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Ellsworth Sourcewater Protection Plan, Appendix B December, 2004 Page 43 of 63

APPENDIX C (continued)

After the potential hazards that the water system might experience and the vulnerability of the water system’s components have been identified, the planning team can develop the ERP. The ERP must detail what actions should be taken to respond to both potential and actual emergencies in a manner that will ensure continuity of essential services, minimize the duration of the emergency, and protect the safety of its employees. The ERP must be specific in addressing who will respond to the emergency, what actions are required, where key items can be located, when actions should be taken, and how the public will be notified. Such details may include:

    • Identification of an emergency response team.

  • Method of contacting water system personnel during an emergency.

    • Delineation of responsibilities and organizational structure.

    • Designation of personnel to release information to the public.

  • Development of background material for news release (see Attachment F).

  • Protocol for determining what conditions would prompt a water system to discontinue use of a water source.

  • Procedures for restricting water use.

  • Procedures for providing alternate sources of water to the customer.

  • Prioritization of customers’ need for water service.

  • Directory of key personnel and agencies including The Maine Drinking Water Program, Department of Environmental Protection, The Public Utilities Commission, Emergency Response Agencies, local Fire Department, local Police Department, local Board of Health, Newspapers, Radio Stations, Television Stations.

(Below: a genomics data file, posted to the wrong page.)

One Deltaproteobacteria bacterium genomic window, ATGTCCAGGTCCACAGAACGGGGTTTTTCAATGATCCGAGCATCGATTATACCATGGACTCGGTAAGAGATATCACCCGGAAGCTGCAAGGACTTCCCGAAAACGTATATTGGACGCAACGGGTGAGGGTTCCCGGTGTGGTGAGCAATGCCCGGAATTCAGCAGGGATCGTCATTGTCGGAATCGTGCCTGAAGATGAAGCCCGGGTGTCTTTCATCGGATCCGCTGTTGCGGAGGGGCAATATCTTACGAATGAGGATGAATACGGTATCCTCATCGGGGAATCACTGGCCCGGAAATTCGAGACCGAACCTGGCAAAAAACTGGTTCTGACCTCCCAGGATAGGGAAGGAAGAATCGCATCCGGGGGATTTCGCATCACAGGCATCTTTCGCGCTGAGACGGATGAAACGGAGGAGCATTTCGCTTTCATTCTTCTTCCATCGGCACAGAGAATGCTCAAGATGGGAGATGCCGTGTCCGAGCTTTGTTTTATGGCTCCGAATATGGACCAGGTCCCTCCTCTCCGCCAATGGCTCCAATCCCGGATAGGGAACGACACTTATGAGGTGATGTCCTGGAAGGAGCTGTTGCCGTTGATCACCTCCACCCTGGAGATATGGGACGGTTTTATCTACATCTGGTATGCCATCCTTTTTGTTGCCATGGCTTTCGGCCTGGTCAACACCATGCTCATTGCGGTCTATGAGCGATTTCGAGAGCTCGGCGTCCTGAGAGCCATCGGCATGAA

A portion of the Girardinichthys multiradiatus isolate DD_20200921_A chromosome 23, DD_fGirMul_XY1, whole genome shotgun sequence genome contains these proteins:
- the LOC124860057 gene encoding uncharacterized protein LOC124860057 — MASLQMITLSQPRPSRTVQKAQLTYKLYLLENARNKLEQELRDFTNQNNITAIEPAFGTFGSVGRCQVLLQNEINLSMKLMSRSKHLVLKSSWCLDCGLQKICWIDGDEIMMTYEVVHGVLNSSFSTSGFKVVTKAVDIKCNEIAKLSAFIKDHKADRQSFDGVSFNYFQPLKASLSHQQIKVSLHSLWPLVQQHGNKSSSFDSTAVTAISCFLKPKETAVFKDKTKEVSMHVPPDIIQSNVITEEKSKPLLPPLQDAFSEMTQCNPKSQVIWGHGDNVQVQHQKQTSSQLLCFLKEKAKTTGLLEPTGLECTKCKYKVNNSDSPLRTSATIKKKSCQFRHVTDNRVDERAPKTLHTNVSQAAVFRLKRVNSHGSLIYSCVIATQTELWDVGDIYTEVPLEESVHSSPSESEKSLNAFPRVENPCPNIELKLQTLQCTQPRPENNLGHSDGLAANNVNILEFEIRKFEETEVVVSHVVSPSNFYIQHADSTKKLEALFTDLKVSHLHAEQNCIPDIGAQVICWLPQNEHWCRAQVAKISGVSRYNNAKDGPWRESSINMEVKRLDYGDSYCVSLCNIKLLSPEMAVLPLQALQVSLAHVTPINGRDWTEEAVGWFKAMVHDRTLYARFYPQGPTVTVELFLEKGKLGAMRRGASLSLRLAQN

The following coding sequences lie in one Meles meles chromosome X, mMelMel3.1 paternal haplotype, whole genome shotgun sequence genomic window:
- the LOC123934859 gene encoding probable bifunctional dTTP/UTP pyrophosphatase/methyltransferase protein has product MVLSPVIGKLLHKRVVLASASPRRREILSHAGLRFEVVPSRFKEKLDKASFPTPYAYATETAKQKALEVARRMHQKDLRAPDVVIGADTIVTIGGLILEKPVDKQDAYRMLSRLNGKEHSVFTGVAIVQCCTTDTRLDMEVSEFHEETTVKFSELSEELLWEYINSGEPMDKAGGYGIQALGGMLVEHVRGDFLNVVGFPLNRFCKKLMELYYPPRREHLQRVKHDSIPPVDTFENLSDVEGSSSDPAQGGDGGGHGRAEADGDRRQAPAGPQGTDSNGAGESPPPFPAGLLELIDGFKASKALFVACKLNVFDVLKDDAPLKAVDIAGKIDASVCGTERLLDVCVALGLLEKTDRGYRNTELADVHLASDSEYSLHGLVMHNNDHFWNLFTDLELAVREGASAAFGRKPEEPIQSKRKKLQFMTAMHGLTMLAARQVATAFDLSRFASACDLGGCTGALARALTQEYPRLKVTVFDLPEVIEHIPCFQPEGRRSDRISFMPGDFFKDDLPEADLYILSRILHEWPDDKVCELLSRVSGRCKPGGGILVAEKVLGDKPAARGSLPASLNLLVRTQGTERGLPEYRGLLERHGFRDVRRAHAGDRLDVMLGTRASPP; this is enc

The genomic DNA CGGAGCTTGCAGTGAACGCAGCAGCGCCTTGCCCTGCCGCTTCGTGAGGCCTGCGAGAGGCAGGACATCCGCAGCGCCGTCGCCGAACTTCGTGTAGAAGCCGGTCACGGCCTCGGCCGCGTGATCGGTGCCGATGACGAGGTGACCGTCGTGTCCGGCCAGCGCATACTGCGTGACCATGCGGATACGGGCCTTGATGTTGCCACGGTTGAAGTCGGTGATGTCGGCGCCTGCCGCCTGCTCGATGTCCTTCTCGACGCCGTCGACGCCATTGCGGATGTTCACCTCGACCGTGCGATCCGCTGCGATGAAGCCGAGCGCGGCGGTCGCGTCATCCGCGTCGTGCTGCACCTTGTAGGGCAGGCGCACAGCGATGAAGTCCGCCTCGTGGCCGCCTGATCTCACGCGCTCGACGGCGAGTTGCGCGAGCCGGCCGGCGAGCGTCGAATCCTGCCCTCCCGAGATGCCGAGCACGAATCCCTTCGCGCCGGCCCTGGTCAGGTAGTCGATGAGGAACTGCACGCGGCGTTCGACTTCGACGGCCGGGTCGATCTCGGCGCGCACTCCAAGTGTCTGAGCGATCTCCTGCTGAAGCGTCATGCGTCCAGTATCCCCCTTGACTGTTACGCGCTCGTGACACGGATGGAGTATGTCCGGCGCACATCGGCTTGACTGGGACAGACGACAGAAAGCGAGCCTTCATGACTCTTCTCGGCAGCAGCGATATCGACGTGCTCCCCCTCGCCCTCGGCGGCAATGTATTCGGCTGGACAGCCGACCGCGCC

• Identification of customers with special needs such as schools, hospitals, dialysis centers, nursing homes, large institutions and commercial uses.

  • Identification of contractors that can provide materials, equipment, or services and timeframes for implementation.

  • Identification of necessary security measures.

The process of developing an ERP may identify additional actions that can be taken by the water system in order to be better prepared for an emergency. The following are examples of actions that the water systems might take in order to be better prepared for an emergency:

  • Modify the design and operations of facilities.

  • Determine the time needed to obtain necessary materials during an emergency incident.

  • Acquire redundant components that can be built into the system, available on site, or available from identified contractors.

  • Establish mutual aid agreements that identify the amount of water available and are reviewed periodically.

  • Inventory activities in Zone I/II, Zone A/B, Interim Wellhead Protection Areas (IWPA) and the watershed of Class B drinking water river intakes.

  • Review data from Source Water Protection Program (SWAP).

  • Establish liaison with organizations and people responsible for activities that may have serious impacts on the water system.

  • Establish liaison with local spill response and other emergency response planning agencies.

  • Exercise isolation valves, emergency connections, and other stand-by equipment.

  • Provide emergency response training.

  • Periodically review and update the ERP.

  • Compile Material Data Safety Sheet (MSDS) information of all chemicals used.

  • Develop and update detailed water system map that identifies type, size and location of mains and valves.

  • Determine costs associated with recommended improvements and seek funding.

  • Identify a phased approach to reduce water consumption during drought related water shortages and identify triggering criteria for the various phases of reduced consumption.

Once the initial ERP has been completed, it must be tested and assessed. Staff must to be trained on how to use the document. The ERP must be readily available. Drills should be conducted periodically to assess its effectiveness. The ERP should be reviewed and updated annually.

MRWA Contingency Plan Template 4/03

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